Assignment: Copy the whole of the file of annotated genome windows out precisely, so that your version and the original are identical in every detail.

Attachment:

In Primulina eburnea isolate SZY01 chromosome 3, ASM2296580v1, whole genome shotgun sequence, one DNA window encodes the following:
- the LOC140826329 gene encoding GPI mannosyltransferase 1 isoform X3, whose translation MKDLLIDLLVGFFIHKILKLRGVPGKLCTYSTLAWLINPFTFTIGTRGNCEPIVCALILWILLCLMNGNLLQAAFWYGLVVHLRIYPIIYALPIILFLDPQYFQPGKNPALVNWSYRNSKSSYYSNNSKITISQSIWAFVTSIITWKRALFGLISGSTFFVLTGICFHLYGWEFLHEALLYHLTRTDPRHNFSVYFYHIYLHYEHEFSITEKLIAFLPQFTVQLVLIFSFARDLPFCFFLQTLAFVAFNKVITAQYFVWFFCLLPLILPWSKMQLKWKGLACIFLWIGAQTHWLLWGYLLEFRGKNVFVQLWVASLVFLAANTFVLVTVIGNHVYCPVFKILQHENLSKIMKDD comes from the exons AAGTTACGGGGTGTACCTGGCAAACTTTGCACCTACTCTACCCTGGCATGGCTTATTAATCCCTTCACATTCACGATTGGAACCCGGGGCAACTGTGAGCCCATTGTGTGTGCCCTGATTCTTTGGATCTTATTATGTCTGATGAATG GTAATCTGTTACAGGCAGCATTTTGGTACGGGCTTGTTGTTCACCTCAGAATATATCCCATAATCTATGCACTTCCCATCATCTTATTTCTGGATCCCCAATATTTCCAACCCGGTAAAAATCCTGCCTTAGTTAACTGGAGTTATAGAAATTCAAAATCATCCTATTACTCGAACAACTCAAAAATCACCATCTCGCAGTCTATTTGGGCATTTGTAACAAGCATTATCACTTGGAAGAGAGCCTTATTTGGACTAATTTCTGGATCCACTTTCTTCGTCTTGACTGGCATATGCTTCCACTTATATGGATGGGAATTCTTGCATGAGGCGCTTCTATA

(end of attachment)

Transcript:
In Primulina eburnea isolate SZY01 chromosome 3, ASM2296580v1, whole genome shotgun sequence, one DNA window encodes the following:
- the LOC140826329 gene encoding GPI mannosyltransferase 1 isoform X3, whose translation MKDLLIDLLVGFFIHKILKLRGVPGKLCTYSTLAWLINPFTFTIGTRGNCEPIVCALILWILLCLMNGNLLQAAFWYGLVVHLRIYPIIYALPIILFLDPQYFQPGKNPALVNWSYRNSKSSYYSNNSKITISQSIWAFVTSIITWKRALFGLISGSTFFVLTGICFHLYGWEFLHEALLYHLTRTDPRHNFSVYFYHIYLHYEHEFSITEKLIAFLPQFTVQLVLIFSFARDLPFCFFLQTLAFVAFNKVITAQYFVWFFCLLPLILPWSKMQLKWKGLACIFLWIGAQTHWLLWGYLLEFRGKNVFVQLWVASLVFLAANTFVLVTVIGNHVYCPVFKILQHENLSKIMKDD comes from the exons AAGTTACGGGGTGTACCTGGCAAACTTTGCACCTACTCTACCCTGGCATGGCTTATTAATCCCTTCACATTCACGATTGGAACCCGGGGCAACTGTGAGCCCATTGTGTGTGCCCTGATTCTTTGGATCTTATTATGTCTGATGAATG GTAATCTGTTACAGGCAGCATTTTGGTACGGGCTTGTTGTTCACCTCAGAATATATCCCATAATCTATGCACTTCCCATCATCTTATTTCTGGATCCCCAATATTTCCAACCCGGTAAAAATCCTGCCTTAGTTAACTGGAGTTATAGAAATTCAAAATCATCCTATTACTCGAACAACTCAAAAATCACCATCTCGCAGTCTATTTGGGCATTTGTAACAAGCATTATCACTTGGAAGAGAGCCTTATTTGGACTAATTTCTGGATCCACTTTCTTCGTCTTGACTGGCATATGCTTCCACTTATATGGATGGGAATTCTTGCATGAGGCGCTTCTATA